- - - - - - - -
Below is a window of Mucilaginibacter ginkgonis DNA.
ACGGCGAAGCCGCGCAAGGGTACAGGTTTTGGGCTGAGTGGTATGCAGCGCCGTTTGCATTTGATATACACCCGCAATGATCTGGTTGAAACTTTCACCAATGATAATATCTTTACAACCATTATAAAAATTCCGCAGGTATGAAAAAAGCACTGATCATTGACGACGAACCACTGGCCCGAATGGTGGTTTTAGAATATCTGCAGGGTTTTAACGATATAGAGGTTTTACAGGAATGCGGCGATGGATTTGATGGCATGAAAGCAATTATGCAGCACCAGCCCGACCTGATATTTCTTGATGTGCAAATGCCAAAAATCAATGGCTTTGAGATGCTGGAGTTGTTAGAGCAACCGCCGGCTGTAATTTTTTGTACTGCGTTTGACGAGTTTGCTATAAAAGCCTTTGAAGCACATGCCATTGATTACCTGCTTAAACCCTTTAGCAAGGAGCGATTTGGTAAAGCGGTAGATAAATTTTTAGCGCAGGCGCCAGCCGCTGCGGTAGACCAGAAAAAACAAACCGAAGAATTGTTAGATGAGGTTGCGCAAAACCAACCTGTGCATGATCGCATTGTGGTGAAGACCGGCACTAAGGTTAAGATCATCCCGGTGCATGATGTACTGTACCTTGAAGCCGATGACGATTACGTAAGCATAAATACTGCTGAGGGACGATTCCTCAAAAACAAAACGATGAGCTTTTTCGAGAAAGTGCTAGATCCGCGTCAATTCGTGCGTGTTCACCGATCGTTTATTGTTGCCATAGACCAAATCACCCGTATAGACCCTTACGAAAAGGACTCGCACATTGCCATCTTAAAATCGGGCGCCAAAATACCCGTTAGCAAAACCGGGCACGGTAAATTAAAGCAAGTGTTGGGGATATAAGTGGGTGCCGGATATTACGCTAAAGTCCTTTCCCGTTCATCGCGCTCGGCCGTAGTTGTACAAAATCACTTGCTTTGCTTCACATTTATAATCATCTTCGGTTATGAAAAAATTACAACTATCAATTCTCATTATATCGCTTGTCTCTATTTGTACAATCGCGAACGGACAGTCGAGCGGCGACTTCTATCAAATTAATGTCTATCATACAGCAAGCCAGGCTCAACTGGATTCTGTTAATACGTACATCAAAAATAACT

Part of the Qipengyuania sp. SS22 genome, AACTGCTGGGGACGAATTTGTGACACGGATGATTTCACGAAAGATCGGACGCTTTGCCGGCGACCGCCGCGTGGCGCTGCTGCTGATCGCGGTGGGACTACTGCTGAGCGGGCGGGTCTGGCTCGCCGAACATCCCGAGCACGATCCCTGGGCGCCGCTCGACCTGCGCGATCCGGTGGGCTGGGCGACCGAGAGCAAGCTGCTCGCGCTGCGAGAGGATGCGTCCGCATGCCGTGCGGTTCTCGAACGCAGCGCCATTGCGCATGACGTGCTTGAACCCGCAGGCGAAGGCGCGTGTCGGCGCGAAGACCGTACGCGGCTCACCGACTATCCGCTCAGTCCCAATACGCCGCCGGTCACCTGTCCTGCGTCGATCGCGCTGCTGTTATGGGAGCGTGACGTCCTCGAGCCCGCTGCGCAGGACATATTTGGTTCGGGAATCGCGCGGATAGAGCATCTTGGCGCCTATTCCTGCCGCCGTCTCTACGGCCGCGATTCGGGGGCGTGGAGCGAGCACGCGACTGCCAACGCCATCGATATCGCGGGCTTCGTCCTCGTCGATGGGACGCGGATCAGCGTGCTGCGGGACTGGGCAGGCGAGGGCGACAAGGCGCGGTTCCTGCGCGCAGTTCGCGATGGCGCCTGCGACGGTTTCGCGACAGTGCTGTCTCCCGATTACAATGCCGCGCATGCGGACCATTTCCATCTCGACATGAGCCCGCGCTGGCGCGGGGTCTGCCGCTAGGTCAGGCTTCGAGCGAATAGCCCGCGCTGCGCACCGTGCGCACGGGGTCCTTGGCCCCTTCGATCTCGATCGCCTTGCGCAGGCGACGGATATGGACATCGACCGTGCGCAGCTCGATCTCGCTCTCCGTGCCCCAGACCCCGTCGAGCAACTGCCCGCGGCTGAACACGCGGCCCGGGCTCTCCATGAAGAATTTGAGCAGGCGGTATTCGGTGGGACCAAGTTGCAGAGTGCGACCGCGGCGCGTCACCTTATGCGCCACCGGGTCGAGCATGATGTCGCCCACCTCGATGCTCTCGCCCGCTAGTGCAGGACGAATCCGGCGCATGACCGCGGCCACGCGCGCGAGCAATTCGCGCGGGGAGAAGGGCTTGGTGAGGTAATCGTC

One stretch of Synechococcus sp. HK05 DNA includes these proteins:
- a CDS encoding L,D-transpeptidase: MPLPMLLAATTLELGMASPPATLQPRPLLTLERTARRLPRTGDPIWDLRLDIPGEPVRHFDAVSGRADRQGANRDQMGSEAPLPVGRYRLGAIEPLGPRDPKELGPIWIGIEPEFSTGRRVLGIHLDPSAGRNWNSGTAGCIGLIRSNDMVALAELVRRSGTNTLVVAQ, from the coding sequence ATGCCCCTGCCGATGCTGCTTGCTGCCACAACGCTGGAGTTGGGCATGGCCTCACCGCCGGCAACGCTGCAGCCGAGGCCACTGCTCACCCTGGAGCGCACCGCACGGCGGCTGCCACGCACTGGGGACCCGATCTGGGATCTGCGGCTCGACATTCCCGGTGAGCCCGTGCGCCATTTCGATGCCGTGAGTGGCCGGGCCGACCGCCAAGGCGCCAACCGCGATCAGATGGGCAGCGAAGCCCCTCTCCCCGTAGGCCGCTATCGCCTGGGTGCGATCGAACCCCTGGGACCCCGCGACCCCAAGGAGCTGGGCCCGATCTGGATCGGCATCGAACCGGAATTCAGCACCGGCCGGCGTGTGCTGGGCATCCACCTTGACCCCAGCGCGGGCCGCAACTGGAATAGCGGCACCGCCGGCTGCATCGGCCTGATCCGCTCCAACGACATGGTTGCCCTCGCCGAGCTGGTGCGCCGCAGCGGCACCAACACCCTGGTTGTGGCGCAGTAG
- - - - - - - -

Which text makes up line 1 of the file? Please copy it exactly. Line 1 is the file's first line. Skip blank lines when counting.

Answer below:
Below is a window of Mucilaginibacter ginkgonis DNA.